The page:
Members and non-members of the Organization of Petroleum Exporting Countries (OPEC), agreed on Sunday to reduce crude oil production volumes in order to ensure global oil market stability. Nigeria, Congo, and Angola were allowed to continue producing maximally to their OPEC quota of 2023.
Saudi Arabia, a significant oil producer and key member of OPEC, made an additional voluntary cut of one million barrels of oil per day as part of an OPEC agreement reached after hours of tough bargaining.
Abdulaziz bin Salman, Saudi Energy Minister, announced the cut in a statement, pulling off another surprise. The Saudi move is the most significant aspect of the pact, which also includes a commitment to Increase voluntary cuts till 2024.
Nigeria and other OPEC and non-OPEC countries met on Sunday at the 35th OPEC Joint Ministerial Monitoring Committee Meeting in Vienna, Austria. Furthermore, Nigeria, Congo, and Angola have agreed that the greatest production volumes from November 2022 to April 2023 shall be utilized to determine their 2024 production quota.
In February 2023, Nigeria recorded its greatest crude oil output of 1.38 million barrels per day. However, according to the most recent developments, Nigeria can will increase output to meet its existing OPEC quota of 1.74 million barrels per day before being capped at 10% less in 2024, subject to verification by independent secondary sources.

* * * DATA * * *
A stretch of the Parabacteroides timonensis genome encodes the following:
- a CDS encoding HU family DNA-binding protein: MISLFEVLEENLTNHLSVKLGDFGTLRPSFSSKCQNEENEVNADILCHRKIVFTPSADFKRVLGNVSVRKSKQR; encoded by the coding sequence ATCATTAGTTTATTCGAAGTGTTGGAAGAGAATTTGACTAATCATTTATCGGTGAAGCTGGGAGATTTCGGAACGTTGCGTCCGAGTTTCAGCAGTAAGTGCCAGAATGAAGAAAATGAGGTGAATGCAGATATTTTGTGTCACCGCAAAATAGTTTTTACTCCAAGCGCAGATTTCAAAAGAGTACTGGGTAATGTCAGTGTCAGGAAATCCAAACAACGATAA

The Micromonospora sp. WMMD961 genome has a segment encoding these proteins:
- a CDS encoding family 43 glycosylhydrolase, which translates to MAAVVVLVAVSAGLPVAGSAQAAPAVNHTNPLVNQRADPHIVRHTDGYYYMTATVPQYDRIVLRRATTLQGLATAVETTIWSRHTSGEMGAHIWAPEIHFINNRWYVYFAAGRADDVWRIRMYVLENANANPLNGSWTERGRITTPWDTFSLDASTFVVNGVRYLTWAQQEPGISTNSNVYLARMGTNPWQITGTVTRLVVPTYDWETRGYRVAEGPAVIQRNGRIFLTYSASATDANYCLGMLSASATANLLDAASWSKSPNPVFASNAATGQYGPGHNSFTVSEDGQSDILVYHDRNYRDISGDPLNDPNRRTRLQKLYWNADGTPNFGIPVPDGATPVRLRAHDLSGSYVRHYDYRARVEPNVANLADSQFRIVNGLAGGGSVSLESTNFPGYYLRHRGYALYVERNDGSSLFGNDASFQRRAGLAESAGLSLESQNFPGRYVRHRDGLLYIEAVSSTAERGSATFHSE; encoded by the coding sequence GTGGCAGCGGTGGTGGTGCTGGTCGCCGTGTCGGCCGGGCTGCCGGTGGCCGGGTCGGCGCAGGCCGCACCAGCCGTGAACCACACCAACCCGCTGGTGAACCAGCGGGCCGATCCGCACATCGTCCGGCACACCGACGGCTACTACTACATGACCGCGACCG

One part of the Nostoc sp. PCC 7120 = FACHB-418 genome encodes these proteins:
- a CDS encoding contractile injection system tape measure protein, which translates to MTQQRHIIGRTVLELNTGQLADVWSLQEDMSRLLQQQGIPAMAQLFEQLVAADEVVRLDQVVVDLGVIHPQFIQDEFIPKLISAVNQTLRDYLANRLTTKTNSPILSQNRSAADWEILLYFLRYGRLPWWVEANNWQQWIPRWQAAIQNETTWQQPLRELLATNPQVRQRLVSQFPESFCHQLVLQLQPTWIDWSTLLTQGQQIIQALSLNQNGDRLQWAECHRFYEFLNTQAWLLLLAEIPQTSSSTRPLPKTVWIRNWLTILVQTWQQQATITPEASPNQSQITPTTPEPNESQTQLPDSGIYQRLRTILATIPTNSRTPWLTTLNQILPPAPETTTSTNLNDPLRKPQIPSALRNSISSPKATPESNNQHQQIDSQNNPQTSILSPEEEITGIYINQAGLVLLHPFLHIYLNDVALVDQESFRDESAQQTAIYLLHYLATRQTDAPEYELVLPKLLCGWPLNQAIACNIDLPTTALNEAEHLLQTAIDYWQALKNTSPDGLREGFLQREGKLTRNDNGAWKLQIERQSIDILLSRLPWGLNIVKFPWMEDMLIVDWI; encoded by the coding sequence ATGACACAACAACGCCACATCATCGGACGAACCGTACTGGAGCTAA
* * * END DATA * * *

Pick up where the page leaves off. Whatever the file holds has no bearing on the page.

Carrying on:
The Nigerian delegation to the meeting was convinced that the country’s output will be restored to 1.58 million barrels per day, supplemented by condensate of around 400,000 barrels per day.
“This will ultimately enable Nigeria’s crude oil and condensate production of about two million barrels per day in 2024,” the statement continued.
Crude oil prices were already rising ahead of the conference, but they rose further on Friday afternoon, sending Brent crude to $76.32 at 4:20pm, up $2.06 a barrel on the day.